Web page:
This post contains spoilers for Ant-Man and the Wasp: Quantumania.
Ant-Man and The Wasp: Quantumania has two credits scenes, and one of them sets the tone for the next phase of the Marvel Cinematic Universe. The other brings us back to a beloved Marvel antihero.
At the end of Quantumania, it sure looks like Scott Lang a.k.a. Ant-Man (Paul Rudd) and Hope Pym a.k.a. The Wasp (Evangeline Lilly) saved the day. Together they defeated Kang the Conqueror (Jonathan Majors), a powerful villain who sees all parallel universes as threats and has the power to eliminate them. Our heroes escaped the quantum realm and reunited with Hope’s dad and original Ant-Man Hank Pym (Michael Douglas), Hope’s mom and the original Wasp Janet Van Dyne (Michelle Pfeiffer), and Scott’s daughter Cassie Lang (Kathryn Newton). And in the movie’s final scene, they’re all sharing a cake for Cassie’s fake birthday party, a gesture Scott says is to make up for the ones he missed during the blip.
It’s all very cute! But cute doesn’t last forever in the MCU.
There are movies that need teasing, villains that need establishing, and a major conflict that needs a spark. And the credits scenes do just that, possibly setting up the MCU for years to come (thanks in large part to Majors, who will most definitely be back in a big, bad way).
Quantumania’s mid-credits scene establishes Kang as the MCU’s big bad
Quantumania’s mid-credits scene, like the entire movie, relies heavily on audiences being familiar with the idea of the multiverse. Essentially: there are multiple parallel timelines happening at once and many versions of us — well, many versions of the characters in the MCU — spread across these timelines. We saw a glimpse of this in Doctor Strange in the Multiverse of Madness and Spider-Man: No Way Home with variants of Doctor Strange, Wanda Maximoff, and of course, the Spiders-Man.
And the big thing in Quantumania is that Kang the Conqueror, the movie’s big, unstoppable villain, is dangerous because he’s figured out how to manipulate time and can travel through the multiverse.
Kang, as established in the movie, had been exiled to the quantum realm — the vastly unknown subatomic world that exists below ours — because of the cataclysmic threat he presented. You can’t get in unless you shrink to the tiniest size, and you can’t get out unless you have the tech to navigate it. And because time functions differently in the multiverse, it’s possible to get lost there for all eternity.
In the mid-credits scene, we find out who exiled him: his variants! Different versions of Kang — in the comics they include Immortus, Rama-Tut, Baby Kang, and the Council of Kangs — are having a Kangs-only meeting saying that Ant-Man successfully killed the Kang they sent to the quantum realm. One would think the Kangs would be pleased by this news since they’re the ones who sent him away.
But alas, it’s not that simple.
While the Kangs are indeed happy that the Kang they considered a major threat is now dead, they’re worried about the power that Ant-Man possesses. They don’t like that someone who can kill a Kang is out there in the multiverse with the power to ruin their plans. In order to address this threat, the main Kangs have assembled an army of Kangs and just as the scene cuts to black, they hint that the threats — Ant-Man and his fellow Avengers in the main MCU timeline — will be eliminated.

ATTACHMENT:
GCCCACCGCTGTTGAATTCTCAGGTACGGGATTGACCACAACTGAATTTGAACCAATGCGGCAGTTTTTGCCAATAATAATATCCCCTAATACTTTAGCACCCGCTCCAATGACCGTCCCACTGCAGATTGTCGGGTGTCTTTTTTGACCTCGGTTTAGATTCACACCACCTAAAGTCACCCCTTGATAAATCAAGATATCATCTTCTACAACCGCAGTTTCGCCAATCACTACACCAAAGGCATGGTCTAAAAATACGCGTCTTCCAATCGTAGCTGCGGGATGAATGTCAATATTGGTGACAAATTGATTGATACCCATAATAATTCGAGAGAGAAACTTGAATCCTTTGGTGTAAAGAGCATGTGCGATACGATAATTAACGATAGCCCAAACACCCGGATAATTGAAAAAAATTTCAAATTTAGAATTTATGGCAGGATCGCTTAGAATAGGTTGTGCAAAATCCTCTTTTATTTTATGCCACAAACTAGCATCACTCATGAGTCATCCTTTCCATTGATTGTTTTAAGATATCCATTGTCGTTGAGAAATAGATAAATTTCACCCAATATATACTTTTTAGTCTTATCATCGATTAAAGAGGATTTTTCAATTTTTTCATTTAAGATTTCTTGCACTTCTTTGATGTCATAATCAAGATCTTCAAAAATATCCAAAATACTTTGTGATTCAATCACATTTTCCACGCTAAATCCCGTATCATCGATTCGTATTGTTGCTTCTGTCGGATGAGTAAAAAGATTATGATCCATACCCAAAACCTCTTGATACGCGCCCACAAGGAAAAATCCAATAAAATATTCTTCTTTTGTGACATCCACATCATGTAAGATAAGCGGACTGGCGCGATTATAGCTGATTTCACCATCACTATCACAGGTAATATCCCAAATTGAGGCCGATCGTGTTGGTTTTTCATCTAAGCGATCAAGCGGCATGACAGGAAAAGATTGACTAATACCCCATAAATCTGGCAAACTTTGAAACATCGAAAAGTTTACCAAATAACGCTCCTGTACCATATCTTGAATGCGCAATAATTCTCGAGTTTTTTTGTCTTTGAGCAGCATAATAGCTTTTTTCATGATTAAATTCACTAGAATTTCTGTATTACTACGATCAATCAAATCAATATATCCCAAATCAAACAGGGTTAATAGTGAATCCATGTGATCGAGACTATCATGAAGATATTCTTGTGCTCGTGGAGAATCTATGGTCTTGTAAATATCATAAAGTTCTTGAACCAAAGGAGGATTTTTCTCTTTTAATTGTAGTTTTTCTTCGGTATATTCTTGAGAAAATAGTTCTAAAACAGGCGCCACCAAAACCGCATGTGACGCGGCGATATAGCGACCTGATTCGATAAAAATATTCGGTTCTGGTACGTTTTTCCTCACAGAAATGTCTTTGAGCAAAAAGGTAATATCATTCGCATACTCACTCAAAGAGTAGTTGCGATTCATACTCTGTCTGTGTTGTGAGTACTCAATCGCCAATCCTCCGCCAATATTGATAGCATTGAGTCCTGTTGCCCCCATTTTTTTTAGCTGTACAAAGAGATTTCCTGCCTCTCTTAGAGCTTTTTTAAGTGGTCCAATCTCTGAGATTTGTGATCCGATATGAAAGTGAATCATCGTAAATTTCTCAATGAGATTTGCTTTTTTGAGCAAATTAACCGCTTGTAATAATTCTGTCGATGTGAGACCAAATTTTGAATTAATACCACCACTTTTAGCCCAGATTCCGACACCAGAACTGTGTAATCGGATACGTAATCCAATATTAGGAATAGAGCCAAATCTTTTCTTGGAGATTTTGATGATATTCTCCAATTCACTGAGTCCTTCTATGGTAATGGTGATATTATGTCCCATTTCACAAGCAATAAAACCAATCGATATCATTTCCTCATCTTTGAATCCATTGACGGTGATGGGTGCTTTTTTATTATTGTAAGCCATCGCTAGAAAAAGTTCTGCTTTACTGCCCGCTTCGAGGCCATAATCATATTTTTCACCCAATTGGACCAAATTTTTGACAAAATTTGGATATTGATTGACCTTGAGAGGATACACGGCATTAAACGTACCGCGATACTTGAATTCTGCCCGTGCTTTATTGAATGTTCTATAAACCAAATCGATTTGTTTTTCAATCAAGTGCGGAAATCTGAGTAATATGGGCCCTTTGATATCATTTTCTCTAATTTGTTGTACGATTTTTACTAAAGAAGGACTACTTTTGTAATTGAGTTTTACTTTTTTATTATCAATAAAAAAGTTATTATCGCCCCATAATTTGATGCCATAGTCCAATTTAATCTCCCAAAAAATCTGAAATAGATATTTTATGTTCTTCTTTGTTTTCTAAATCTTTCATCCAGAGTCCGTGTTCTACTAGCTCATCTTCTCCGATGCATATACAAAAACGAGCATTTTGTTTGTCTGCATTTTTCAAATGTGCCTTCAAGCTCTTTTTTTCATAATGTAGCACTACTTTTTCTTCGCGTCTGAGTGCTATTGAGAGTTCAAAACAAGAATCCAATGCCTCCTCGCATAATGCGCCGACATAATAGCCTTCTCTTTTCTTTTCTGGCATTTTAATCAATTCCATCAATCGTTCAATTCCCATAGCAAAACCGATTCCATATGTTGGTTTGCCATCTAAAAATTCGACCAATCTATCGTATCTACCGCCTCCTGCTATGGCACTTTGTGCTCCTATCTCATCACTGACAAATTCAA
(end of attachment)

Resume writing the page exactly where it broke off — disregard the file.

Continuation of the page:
Given how powerful Kang the Conqueror of the quantum realm was, the scene sets up the Kang variants as the big villains of the MCU. Multiple Kangs descending upon Earth would require multiple Avengers to protect it, which conveniently fits a huge team-up movie like Infinity War or Endgame. But what’s also pertinent here is that while the Kangs may not appear in every movie from here on out, the scene sets up that they’re always observing and looming. Every action the Avengers take and every villain they defeat are ostensibly being tracked and studied by an army of Kangs who want to destroy them.
The end-credits scene teases Loki’s second season
Quantumania’s final end-credits scene is a lot briefer. It opens in what appears to be the 1910s or 1920s on a man named Victor Timely. Timely is played by Jonathan Majors which visually signals that, ding ding ding, this man is also a Kang variant! Timely is up on a stage giving a razzle-dazzle presentation on what appears to be some kind of science experiment.
Then the focus shifts onto the crowd who’s watching, and lo and behold, it’s Loki (Tom Hiddleston) and Mobius M. Mobius (Owen Wilson). Right before the scene ends, Loki tells Mobius that Timely is the most fearsome and powerful man he’s ever encountered.
Loki’s fear upon seeing Timely traces back what happened in his eponymous Disney+ show. In the finale he encountered a man who calls himself He Who Remains. He Who Remains is, as you may have guessed, played by Majors and is also … a Kang variant! As He, the variant was in charge of making sure a multiversal war doesn’t break out — and in trying to prevent said war, He eliminated stray timelines and created the Time Variance Authority to maintain the “sacred” timeline, a.k.a. the main one that the MCU operates within.
The wrinkle is that last we saw Mobius in the season one Loki finale, Mobius didn’t recognize Loki. Which means that there must have been a lot of stuff that happened to get to the point where Loki and Mobius are now tracking Timely and perhaps criss-crossing through time. The end scene is a tantalizing teaser for Loki’s second season, which will premiere this summer.